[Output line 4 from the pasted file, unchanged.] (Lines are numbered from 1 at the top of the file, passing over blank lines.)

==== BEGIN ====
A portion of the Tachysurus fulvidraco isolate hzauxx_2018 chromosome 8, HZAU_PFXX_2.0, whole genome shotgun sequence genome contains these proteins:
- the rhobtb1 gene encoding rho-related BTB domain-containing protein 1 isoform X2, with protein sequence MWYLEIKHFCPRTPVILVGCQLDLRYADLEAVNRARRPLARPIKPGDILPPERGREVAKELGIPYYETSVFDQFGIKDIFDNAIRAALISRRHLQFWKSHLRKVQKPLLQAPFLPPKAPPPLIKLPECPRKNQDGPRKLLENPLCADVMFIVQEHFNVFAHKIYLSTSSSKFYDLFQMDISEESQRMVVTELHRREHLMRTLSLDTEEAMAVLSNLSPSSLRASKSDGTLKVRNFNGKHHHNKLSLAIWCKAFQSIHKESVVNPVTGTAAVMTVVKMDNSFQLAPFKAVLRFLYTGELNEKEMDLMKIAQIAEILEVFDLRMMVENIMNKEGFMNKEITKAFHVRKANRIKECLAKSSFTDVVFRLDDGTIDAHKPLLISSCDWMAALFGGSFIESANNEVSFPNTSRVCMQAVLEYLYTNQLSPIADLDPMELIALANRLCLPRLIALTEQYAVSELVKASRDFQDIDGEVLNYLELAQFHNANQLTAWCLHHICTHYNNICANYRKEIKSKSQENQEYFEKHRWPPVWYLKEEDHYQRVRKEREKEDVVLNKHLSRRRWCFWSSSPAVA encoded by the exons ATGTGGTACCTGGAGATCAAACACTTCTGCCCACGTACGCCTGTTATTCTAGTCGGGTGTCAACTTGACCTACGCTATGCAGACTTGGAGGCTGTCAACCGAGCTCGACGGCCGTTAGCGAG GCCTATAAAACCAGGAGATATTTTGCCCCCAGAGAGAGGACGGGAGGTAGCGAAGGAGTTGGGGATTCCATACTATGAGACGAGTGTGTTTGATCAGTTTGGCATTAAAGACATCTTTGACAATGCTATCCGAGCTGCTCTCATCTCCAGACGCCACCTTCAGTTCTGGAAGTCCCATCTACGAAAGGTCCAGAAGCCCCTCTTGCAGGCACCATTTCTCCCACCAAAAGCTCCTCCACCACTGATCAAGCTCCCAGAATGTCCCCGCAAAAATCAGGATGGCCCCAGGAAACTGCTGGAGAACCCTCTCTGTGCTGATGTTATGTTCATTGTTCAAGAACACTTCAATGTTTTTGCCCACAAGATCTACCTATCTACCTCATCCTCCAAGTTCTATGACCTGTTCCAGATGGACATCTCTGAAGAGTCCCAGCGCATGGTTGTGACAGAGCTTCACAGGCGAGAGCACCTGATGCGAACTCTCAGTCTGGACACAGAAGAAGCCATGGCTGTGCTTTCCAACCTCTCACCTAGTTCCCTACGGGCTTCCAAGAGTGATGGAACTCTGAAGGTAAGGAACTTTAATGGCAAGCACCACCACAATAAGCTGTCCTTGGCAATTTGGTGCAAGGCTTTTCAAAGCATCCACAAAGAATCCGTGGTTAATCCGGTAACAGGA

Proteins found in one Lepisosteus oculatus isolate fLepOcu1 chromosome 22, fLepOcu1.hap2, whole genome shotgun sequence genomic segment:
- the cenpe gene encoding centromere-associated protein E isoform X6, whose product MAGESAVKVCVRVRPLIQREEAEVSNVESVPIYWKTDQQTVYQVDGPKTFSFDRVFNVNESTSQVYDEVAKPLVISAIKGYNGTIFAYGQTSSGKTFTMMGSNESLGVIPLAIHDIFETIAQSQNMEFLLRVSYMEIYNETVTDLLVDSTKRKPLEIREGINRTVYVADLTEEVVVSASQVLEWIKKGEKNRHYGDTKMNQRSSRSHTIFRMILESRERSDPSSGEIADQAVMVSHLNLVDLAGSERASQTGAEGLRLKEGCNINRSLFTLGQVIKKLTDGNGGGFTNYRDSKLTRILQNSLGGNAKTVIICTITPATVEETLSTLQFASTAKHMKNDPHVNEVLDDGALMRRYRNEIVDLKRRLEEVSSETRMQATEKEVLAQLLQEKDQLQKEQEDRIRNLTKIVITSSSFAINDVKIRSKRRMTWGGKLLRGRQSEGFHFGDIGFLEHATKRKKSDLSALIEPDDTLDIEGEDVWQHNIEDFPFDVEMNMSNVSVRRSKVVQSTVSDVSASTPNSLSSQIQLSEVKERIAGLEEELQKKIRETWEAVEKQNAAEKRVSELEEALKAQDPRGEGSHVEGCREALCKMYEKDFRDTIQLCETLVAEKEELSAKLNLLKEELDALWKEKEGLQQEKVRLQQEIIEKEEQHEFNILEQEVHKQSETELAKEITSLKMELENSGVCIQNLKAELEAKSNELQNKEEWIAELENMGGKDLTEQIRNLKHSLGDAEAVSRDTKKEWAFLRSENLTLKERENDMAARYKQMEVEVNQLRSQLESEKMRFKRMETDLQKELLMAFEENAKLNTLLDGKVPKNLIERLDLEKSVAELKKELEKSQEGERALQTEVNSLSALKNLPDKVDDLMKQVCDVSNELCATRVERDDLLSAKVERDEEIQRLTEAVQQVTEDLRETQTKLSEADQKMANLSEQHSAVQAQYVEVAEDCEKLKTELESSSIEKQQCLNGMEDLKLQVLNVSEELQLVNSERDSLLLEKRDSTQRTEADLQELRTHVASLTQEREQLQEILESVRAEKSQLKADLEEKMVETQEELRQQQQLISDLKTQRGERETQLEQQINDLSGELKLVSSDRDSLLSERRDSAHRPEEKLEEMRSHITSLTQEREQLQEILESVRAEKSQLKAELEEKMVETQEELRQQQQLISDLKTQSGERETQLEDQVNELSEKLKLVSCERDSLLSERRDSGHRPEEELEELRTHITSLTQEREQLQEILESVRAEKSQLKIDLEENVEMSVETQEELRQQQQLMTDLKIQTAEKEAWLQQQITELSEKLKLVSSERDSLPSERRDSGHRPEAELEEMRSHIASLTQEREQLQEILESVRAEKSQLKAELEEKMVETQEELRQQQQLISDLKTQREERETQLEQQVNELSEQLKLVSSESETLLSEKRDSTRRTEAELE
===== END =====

- the cenpe gene encoding centromere-associated protein E isoform X6, whose product MAGESAVKVCVRVRPLIQREEAEVSNVESVPIYWKTDQQTVYQVDGPKTFSFDRVFNVNESTSQVYDEVAKPLVISAIKGYNGTIFAYGQTSSGKTFTMMGSNESLGVIPLAIHDIFETIAQSQNMEFLLRVSYMEIYNETVTDLLVDSTKRKPLEIREGINRTVYVADLTEEVVVSASQVLEWIKKGEKNRHYGDTKMNQRSSRSHTIFRMILESRERSDPSSGEIADQAVMVSHLNLVDLAGSERASQTGAEGLRLKEGCNINRSLFTLGQVIKKLTDGNGGGFTNYRDSKLTRILQNSLGGNAKTVIICTITPATVEETLSTLQFASTAKHMKNDPHVNEVLDDGALMRRYRNEIVDLKRRLEEVSSETRMQATEKEVLAQLLQEKDQLQKEQEDRIRNLTKIVITSSSFAINDVKIRSKRRMTWGGKLLRGRQSEGFHFGDIGFLEHATKRKKSDLSALIEPDDTLDIEGEDVWQHNIEDFPFDVEMNMSNVSVRRSKVVQSTVSDVSASTPNSLSSQIQLSEVKERIAGLEEELQKKIRETWEAVEKQNAAEKRVSELEEALKAQDPRGEGSHVEGCREALCKMYEKDFRDTIQLCETLVAEKEELSAKLNLLKEELDALWKEKEGLQQEKVRLQQEIIEKEEQHEFNILEQEVHKQSETELAKEITSLKMELENSGVCIQNLKAELEAKSNELQNKEEWIAELENMGGKDLTEQIRNLKHSLGDAEAVSRDTKKEWAFLRSENLTLKERENDMAARYKQMEVEVNQLRSQLESEKMRFKRMETDLQKELLMAFEENAKLNTLLDGKVPKNLIERLDLEKSVAELKKELEKSQEGERALQTEVNSLSALKNLPDKVDDLMKQVCDVSNELCATRVERDDLLSAKVERDEEIQRLTEAVQQVTEDLRETQTKLSEADQKMANLSEQHSAVQAQYVEVAEDCEKLKTELESSSIEKQQCLNGMEDLKLQVLNVSEELQLVNSERDSLLLEKRDSTQRTEADLQELRTHVASLTQEREQLQEILESVRAEKSQLKADLEEKMVETQEELRQQQQLISDLKTQRGERETQLEQQINDLSGELKLVSSDRDSLLSERRDSAHRPEEKLEEMRSHITSLTQEREQLQEILESVRAEKSQLKAELEEKMVETQEELRQQQQLISDLKTQSGERETQLEDQVNELSEKLKLVSCERDSLLSERRDSGHRPEEELEELRTHITSLTQEREQLQEILESVRAEKSQLKIDLEENVEMSVETQEELRQQQQLMTDLKIQTAEKEAWLQQQITELSEKLKLVSSERDSLPSERRDSGHRPEAELEEMRSHIASLTQEREQLQEILESVRAEKSQLKAELEEKMVETQEELRQQQQLISDLKTQREERETQLEQQVNELSEQLKLVSSESETLLSEKRDSTRRTEAELE